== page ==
State Consignment Laws
Because the UCC has proven to be a frightening trapdoor for crafts people, many states have passed special consignment laws to protect artists from gallery abuses and bankruptcy. So far, these states have passed art consignment laws—Alaska, Arizona, Arkansas, California, Colorado, Connecticut, Florida, Georgia, Hawaii, Idaho, Illinois, Iowa, Kentucky, Maryland, Massachusetts, Michigan, Minnesota, Missouri, Montana, New Hampshire, New Jersey, New Mexico, New York, North Carolina, Ohio, Oregon, Pennsylvania, Tennessee, Texas, Washington and Wisconsin.
Each of these laws is unique, but all of them operate under one basic presumption: Whenever art is handed over to a gallery, store or dealer, it’s presumed to be a consignment unless the artist is paid at the time of delivery. Most of these laws provide two benefits:
- any art held under a consignment arrangement or any money from a consignment sale is held in trust by the gallery for the artist (that is, the artist always owns the work and the proceeds), and
- the artist is shielded from bankruptcy, because creditors are prohibited from seizing consigned goods. (In reality, enforcing these laws usually requires hiring a lawyer and filing claims in bankruptcy court.) Half of the state laws require a written consignment agreement as a condition for enforcing the law.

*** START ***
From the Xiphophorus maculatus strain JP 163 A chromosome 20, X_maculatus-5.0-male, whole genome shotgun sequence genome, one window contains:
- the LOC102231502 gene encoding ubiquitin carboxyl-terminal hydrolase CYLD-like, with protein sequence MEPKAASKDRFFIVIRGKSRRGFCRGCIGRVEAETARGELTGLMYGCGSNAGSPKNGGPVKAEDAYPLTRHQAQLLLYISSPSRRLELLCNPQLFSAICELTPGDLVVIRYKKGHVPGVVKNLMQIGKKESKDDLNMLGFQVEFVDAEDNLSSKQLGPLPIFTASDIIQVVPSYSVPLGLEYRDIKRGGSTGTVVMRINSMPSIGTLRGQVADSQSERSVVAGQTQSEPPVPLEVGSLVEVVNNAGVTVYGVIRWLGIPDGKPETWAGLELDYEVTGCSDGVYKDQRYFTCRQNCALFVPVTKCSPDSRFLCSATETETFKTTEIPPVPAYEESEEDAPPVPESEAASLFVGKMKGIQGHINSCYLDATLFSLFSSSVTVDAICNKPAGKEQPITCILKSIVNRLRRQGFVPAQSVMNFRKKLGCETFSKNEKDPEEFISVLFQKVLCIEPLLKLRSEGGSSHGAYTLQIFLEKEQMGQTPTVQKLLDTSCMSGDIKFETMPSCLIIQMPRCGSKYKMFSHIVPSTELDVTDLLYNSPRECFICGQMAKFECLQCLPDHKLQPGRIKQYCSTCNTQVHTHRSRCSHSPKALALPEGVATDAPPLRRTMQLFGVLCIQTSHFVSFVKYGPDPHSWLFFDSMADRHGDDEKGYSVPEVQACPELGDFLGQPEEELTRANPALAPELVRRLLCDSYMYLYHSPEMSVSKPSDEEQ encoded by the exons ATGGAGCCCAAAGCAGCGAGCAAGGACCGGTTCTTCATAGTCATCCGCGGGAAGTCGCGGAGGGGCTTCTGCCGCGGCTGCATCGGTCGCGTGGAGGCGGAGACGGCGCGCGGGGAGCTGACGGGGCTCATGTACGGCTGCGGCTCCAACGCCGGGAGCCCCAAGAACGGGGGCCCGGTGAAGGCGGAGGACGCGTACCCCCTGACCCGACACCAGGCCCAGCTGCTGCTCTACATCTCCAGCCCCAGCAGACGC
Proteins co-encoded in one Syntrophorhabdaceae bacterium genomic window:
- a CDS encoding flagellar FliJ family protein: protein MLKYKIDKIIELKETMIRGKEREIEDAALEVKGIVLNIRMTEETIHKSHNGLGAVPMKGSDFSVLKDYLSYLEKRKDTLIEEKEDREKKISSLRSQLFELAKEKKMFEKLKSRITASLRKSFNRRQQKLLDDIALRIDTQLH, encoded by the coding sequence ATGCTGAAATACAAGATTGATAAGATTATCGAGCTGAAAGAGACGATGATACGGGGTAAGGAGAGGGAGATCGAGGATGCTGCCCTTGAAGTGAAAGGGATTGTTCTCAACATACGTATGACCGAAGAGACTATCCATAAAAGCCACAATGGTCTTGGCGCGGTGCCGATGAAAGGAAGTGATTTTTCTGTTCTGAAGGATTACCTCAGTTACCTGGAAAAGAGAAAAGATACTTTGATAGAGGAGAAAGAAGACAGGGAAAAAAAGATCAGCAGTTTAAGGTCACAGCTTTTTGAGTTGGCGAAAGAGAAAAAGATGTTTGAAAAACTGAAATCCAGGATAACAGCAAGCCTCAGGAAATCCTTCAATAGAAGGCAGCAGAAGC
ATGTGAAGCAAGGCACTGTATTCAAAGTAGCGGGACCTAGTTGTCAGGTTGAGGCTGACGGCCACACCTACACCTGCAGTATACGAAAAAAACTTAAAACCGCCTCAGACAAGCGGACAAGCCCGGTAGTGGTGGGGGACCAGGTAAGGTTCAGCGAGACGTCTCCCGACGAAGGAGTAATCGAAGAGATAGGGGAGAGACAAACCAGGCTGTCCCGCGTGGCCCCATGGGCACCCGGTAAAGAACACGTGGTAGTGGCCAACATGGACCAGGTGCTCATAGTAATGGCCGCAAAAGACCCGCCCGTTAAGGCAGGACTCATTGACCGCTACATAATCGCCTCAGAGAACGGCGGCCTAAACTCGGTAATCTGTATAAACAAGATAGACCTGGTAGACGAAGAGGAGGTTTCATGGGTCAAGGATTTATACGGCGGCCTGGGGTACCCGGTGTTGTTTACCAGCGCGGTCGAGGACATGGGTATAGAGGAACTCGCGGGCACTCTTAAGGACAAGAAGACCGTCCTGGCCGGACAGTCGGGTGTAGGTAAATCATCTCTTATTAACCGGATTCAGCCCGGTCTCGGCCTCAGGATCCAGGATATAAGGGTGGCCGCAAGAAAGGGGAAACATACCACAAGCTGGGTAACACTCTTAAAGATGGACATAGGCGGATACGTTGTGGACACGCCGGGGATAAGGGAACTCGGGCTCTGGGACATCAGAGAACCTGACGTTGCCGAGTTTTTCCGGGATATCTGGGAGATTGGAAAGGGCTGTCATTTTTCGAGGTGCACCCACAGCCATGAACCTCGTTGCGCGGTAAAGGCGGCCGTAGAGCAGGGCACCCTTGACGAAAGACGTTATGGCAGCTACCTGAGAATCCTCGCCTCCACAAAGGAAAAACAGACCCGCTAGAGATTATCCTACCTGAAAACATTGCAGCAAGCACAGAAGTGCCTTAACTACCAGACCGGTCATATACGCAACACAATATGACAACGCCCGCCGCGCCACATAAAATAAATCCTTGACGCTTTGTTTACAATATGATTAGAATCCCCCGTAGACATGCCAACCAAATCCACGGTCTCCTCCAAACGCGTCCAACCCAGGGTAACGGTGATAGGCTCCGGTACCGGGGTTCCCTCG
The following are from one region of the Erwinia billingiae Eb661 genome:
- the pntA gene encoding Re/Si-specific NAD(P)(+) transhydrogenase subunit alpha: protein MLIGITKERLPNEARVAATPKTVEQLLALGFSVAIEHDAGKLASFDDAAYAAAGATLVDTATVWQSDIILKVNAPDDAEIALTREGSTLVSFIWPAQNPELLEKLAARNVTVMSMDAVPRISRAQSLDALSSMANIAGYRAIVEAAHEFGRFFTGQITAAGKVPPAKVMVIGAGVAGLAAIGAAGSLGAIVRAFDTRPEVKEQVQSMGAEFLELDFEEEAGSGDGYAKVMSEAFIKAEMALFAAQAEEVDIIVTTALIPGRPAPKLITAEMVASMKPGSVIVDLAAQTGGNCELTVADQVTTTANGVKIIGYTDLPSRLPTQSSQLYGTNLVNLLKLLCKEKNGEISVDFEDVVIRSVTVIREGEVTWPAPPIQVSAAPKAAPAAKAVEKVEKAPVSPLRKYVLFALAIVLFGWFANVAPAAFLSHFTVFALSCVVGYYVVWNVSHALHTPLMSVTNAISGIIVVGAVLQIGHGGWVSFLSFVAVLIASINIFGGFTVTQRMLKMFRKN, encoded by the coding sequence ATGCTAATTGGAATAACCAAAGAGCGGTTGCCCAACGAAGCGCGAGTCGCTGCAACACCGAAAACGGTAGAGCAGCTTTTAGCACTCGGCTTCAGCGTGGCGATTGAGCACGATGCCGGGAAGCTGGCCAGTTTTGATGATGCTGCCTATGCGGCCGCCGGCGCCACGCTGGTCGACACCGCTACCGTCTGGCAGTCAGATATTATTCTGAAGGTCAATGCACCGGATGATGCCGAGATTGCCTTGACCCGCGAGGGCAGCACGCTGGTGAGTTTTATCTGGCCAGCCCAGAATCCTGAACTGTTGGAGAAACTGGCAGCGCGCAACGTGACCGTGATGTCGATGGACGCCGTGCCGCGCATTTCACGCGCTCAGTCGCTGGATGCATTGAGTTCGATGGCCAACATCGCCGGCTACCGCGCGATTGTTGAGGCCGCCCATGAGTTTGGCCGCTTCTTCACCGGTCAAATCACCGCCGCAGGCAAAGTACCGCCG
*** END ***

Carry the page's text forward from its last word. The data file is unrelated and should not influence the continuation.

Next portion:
The problem for crafts artists in these states is proving that their work qualifies as “art” under state laws. The determination can be confusing. Some state consignment laws apply only to “fine art.” Fine art is traditionally defined as a painting, sculpture, drawing, graphic art or print, but not multiples. Many states—for example, Arizona and Ohio—specifically include crafts in the definition of “artwork” (defining them as any work made from clay, textile, fiber, wood, metal, plastic or glass). Some statutes are vague, and it’s not clear whether crafts are covered.